While the expansion of the vineyard slowed during the 16th century due to the religious wars, it regained momentum in the 18th century, with vineyards expanding. As a result, the wine trade saw significant development. Even at that time, the local winemakers displayed a pioneering spirit!
Starting in 1776, Château La Nerthe shipped its wines in bottles, gradually abandoning barrels. This pioneering move resonated once again, contributing to the renown of the wines.
Recognized for superior quality by a decree published in 1793, the wines were shipped throughout France and Europe.
In the early 19th century, nearly two thousand hectoliters were sold outside the department, and quantities steadily increased. Frédéric Mistral, who discovered them at his friend, the félibre (Provencal poet) and winemaker Anselme Mathieu, a native of Châteauneuf-du-Pape, delighted his Parisian friends with them: Alphonse Lamartine, Alexandre Dumas, Alphonse Daudet. They, in turn, became ambassadors of this ‘royal, imperial, pontifical’ wine, as defined by the most famous of Provençal félibres.
Eager to defend the growing reputation of Châteauneuf-du-Pape wines, following the crisis of Phylloxera, the local winemakers were instrumental in establishing the current system of Controlled Designation of Origin (AOC). Deeming the 1919 law on appellations of origin too general—it only delimited the areas of appellation—they decided it was high time to implement stricter regulations to protect their wines.
In 1923, they went on a delegation to Château Fortia, owned by Baron Le Roy de Boiseaumarié, a winemaker and legal-adviser, to seek his assistance in this endeavor. Alert, he responded: ‘I agree, but on one condition, that you ; yourselves set an example of honesty and discipline.’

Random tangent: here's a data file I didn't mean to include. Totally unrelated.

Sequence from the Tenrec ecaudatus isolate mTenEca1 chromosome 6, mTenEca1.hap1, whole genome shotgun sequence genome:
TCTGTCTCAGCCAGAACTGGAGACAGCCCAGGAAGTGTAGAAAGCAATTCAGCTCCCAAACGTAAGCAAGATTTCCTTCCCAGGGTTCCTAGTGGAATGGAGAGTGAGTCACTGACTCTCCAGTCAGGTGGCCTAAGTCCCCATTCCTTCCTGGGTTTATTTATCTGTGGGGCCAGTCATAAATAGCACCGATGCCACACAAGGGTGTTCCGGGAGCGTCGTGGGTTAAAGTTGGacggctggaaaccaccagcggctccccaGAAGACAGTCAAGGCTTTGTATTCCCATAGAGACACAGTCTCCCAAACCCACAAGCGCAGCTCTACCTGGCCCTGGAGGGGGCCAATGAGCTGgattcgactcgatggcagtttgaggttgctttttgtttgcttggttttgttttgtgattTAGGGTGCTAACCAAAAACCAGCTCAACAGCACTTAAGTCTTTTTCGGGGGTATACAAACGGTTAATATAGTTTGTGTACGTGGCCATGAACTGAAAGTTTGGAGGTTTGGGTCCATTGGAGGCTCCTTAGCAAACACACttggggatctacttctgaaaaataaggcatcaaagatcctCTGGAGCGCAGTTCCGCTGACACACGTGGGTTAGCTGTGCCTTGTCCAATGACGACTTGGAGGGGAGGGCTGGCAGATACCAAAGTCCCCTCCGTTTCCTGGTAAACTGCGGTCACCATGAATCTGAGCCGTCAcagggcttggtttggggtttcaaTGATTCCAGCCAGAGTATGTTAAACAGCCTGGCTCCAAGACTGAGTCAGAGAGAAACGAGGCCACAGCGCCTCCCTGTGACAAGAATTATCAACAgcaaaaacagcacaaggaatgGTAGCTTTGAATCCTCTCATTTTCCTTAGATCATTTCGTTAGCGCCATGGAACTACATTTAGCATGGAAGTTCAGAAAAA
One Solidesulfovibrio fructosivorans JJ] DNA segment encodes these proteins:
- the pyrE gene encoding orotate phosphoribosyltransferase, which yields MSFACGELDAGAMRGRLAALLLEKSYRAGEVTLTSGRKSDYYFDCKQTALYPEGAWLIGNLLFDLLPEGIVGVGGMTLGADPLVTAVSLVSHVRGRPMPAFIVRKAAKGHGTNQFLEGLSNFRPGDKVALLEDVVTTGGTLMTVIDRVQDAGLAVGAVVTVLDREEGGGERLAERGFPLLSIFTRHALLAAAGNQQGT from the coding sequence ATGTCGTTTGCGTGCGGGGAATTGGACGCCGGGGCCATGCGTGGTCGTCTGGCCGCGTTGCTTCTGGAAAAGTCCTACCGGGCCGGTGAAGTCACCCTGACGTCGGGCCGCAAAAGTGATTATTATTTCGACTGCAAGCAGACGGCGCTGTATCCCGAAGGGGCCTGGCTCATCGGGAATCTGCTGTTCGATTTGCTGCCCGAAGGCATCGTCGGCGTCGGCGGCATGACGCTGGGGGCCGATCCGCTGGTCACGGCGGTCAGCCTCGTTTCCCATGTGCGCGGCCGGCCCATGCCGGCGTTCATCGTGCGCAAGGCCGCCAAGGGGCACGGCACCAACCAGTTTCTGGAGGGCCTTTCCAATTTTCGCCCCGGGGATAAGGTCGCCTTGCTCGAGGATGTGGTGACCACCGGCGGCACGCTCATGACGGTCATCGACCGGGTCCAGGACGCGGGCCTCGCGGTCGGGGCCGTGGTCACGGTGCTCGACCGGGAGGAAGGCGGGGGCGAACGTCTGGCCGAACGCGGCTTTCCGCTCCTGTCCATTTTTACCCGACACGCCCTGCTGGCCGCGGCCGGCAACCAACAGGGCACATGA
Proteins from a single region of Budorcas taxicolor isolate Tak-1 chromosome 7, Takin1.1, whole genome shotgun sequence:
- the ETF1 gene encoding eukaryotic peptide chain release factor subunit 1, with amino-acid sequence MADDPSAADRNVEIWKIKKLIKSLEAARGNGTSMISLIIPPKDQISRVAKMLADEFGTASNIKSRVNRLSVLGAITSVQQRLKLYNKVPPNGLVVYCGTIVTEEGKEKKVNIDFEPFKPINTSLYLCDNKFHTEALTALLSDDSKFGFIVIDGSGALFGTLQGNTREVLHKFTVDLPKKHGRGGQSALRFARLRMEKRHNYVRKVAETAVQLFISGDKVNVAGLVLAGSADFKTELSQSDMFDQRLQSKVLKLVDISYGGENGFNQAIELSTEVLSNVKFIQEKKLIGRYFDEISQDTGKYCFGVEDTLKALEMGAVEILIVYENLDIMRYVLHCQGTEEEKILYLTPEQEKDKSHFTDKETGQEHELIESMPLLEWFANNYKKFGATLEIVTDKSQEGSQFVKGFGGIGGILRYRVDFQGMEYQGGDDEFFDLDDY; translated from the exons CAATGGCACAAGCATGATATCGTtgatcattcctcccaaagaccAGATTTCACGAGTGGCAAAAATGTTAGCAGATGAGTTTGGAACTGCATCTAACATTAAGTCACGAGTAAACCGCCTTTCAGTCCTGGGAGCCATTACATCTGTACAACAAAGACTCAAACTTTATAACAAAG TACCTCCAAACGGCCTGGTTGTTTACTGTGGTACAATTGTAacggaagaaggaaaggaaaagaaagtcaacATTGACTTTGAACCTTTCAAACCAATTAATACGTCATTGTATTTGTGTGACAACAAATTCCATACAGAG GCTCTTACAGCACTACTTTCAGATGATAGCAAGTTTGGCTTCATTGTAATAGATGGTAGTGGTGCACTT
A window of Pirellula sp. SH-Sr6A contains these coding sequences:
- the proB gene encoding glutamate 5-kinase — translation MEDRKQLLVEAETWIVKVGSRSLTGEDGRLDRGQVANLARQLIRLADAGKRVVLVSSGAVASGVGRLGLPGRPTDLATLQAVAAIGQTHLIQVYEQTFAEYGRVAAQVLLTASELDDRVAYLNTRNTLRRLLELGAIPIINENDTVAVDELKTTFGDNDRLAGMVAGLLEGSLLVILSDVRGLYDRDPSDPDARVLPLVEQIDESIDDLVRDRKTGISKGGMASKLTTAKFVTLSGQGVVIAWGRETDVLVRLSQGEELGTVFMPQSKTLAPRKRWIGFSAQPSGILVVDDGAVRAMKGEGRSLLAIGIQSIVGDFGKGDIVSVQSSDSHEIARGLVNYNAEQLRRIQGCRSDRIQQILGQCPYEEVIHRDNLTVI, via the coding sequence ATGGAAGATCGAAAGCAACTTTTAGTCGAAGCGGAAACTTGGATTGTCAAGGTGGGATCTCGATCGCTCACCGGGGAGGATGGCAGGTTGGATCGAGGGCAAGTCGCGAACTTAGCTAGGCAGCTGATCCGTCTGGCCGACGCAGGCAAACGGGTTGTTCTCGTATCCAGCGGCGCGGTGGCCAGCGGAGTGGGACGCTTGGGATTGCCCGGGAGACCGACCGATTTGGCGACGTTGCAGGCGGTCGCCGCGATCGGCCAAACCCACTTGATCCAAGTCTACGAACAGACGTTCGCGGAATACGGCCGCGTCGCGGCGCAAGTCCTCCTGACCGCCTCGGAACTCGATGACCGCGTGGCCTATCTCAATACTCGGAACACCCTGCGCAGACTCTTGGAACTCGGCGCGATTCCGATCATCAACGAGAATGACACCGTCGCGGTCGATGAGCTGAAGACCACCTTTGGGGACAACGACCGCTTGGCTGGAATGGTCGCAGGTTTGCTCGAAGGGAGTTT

On October 4, 1923, the constitutive general assembly of the ‘Union of Vineyard Owners of Châteauneuf-du-Pape’ took place, with Baron Le Roy as its president. Under his guidance, the winemakers imposed unprecedented production rules: regulation of cultivation methods, establishment of a minimum alcohol level (12.5°), a restrictive list of authorized grape varieties, mandatory grape sorting…
Their example would soon be followed by other French wine-producing regions. Their efforts were successful on November 21, 1933: the Court of Cassation confirmed the delimitation of the area and the production conditions of the appellation. With a few exceptions, these regulations are still in effect today to protect and guarantee the quality of Châteauneuf-du-Pape wines.
On May 15, 1936, the appellation decree was published, and Châteauneuf-du-Pape became the first wine AOC in France.
The vineyard now covers 3,200 hectares in the villages of Châteauneuf-du-Pape, Bédarrides, Courthézon, Orange, and Sorgues.
In 2023, the winemakers’ union of Châteauneuf-du-Pape celebrates 100 years of viticultural unionism, struggle, and collective protection. In the era of globalization, the Controlled Designation of Origin system is more necessary than ever to protect the terroir, heritage, and craftsmanship. It involves discipline, collective dynamics, and convincing power in service of the vineyard.
One hundred years later, it is worth recalling Baron Le Roy’s plea:
“May this policy of quality never be abandoned. We are not made for standardized manufacturing. No! We are unbeatable when the artisan becomes an artist. Quality is the hallmark of French genius.”